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NFL: Are the Cleveland Browns Really Winning the Offseason?
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10 Mar 2018 02:15 PM EST

-by Daniel Mogollon, Staff Writer; Image: Quarterback Tyrod Taylor attempts pass in AFC Wild Card game. (Image Source: Mike Ehrmann/Getty Images)

On Friday, the Cleveland Browns, the winless Cleveland Browns, made a bevy of trades that restructured their offense and maybe their offseason priority. The internet, Twitter in particular, seemed to love what the Browns did.

It was their first win since 2015! But are the Browns really winning the offseason?

The biggest move and the one with the most ramifications was the addition of quarterback Tyrod Taylor from the Buffalo Bills.

Is Taylor better than anyone in Cleveland’s current quarterback room?

Sure. He protects the football very well (lowest interception rate in 2017) and can make plays with his legs. Taylor also did lead the Bills to the playoffs.

On the flip side, he averaged just 6.7 yards per attempt and 10.6 yards per completion, while taking a whopping 46 sacks. Taylor simply doesn’t push the ball down the field effectively enough and in his one playoff game, he completed an abysmal 17 of 37 passes for just 134 yards. That’s 3.6 yards per attempt, with no touchdowns, and an interception.

I get how bad the Browns have been, but is Taylor really the quarterback to get them out of the hole they’ve dug?

Getting a high third-round pick (65th overall), the first pick of round No. 3, for a player the Bills may not have wanted to keep, was a steal. Many believe Taylor was going to be released. Unless the Browns have already evaluated that none of the quarterbacks in the 2018 class is worthy of going No. 1 or No. 4, this deal is somewhat head scratching.

The Miami Dolphins probably had even less leverage when it came to wide out Jarvis Landry, who they franchised for $16 million, which they might not have been able to afford.

A fine football player, Landry is not an elite pass catcher despite leading the NFL with 112 receptions in 2017. Why not? Because his league-leading receptions failed to net him 1,000 yards in a season that saw 15 players reach the plateau. Landry averaged 8.8 yards per catch last season and is at 10.1 for his career.

Am I supposed to be excited about a quarterback who doesn’t get many yards per pass connecting with a wide out who doesn’t pick up many yards on his receptions?

True, giving up a fourth-round pick (123rd) this year and a seventh rounder in 2019 isn’t a lot for a player the caliber of Landry, but how much will he cost? There’s a reason other receiver-needy teams didn’t trade for him. If it approaches Julio Jones or DeAndre Hopkins money, I’d rather not have Landry on my team.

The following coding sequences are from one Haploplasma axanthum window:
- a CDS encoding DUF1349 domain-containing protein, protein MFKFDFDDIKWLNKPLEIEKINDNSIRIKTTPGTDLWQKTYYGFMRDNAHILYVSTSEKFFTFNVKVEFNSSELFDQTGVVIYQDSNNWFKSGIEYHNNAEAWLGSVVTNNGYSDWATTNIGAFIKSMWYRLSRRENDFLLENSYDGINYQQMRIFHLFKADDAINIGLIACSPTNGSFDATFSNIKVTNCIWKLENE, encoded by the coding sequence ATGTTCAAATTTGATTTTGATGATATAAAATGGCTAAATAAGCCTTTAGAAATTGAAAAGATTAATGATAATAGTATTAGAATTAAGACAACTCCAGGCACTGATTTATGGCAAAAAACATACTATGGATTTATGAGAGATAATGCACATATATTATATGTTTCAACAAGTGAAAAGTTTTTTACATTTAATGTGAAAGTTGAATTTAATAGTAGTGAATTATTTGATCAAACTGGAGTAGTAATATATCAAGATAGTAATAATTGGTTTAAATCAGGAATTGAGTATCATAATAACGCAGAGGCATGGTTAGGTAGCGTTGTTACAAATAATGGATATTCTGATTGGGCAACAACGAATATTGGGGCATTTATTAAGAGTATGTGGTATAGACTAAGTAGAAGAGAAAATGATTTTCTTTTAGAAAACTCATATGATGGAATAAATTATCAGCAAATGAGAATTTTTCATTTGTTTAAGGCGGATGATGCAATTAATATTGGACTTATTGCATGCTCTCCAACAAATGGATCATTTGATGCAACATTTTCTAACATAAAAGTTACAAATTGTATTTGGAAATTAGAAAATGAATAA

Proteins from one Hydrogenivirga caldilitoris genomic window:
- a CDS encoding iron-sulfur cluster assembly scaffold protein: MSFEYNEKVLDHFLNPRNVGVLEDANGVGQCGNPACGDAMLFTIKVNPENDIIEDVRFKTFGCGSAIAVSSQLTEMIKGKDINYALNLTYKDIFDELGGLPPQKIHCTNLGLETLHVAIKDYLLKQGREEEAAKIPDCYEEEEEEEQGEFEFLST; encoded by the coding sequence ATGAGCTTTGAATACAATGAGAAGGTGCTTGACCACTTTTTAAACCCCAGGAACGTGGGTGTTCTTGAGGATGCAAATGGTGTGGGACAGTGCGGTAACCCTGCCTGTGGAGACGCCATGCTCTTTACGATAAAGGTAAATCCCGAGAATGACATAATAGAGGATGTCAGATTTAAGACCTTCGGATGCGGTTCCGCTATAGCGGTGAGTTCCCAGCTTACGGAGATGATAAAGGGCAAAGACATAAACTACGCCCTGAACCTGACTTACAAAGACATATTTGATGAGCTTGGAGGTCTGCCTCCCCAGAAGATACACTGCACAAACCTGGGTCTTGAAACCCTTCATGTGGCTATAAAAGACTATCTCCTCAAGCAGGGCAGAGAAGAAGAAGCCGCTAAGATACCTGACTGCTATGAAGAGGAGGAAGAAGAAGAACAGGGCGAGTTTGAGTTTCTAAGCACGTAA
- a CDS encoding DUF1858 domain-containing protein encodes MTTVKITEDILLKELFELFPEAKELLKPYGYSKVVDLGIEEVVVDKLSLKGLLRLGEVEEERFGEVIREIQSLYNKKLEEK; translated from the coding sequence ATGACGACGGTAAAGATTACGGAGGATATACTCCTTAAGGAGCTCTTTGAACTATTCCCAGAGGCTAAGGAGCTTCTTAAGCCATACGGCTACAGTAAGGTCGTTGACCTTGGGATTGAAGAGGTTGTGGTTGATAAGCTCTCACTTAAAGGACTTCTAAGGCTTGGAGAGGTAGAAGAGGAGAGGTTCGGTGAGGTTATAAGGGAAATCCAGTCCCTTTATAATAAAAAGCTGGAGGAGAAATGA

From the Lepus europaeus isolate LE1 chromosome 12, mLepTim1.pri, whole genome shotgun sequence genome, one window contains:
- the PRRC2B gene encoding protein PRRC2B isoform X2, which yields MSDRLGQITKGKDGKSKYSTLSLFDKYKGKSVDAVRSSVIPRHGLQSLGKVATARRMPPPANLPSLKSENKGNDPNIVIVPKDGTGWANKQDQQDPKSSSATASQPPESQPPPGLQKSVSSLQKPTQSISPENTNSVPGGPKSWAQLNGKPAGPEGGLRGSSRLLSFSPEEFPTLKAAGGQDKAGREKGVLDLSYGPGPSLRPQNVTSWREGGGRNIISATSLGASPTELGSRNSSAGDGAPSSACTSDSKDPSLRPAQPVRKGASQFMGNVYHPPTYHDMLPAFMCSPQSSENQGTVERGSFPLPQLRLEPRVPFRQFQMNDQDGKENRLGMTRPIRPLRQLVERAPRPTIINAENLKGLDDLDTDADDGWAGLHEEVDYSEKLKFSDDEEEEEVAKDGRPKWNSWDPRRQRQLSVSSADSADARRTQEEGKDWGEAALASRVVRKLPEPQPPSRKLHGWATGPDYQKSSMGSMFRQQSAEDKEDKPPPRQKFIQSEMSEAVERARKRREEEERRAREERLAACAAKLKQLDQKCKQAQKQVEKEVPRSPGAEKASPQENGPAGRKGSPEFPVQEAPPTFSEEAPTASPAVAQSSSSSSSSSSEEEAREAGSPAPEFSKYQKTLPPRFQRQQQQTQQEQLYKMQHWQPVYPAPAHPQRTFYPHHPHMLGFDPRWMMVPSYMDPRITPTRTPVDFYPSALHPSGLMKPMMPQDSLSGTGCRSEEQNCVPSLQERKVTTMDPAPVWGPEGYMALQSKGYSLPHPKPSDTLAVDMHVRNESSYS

In a third trade on Friday, the Browns acquired cornerback Damarious Randall from the Green Bay Packers for quarterback DeShone Kizer, in a trade that will include swaps of fourth- and fifth-round picks that will allow the Packers to move up. Randall played very well as a rookie in 2015 but has been slowed by injuries the past two seasons. He was also benched in 2017 following an argument with an assistant. It was unclear if Green Bay was going to pick up his fifth-year option for 2019, so the Packers were likely ready to move on from the cornerback.

In the trade that might make the most sense for the hapless Browns, Cleveland shipped defensive tackle Danny Shelton and their fifth-round choice to the New England Patriots for a third-round pick in 2019. A solid run stopper, the Browns had to decide if they were going to pick up the fifth-year option on Shelton.

So, the Browns traded Kizer, Shelton, a third, two fourths, and two fifths in the 2018 NFL Draft, as well as a 2019 seventh round pick. They acquired Taylor, Landry, Randall, a fourth- and fifth-round pick this year, as well as a third rounder next year.

Are the Browns better? Yes, they’re better. But that’s a low bar, isn’t it? The lowest bar. What moves could a winless team make that would make them worse?

When judging these trades, it’s possible that even in getting better the Browns lost.

Daniel Mogollon is a member of the Pro Football Writers of America and the Football Writers Association of America. He is also a voter for the Thorpe and the Rotary Lombardi Award, as well as the Latino Sports MVP Awards.

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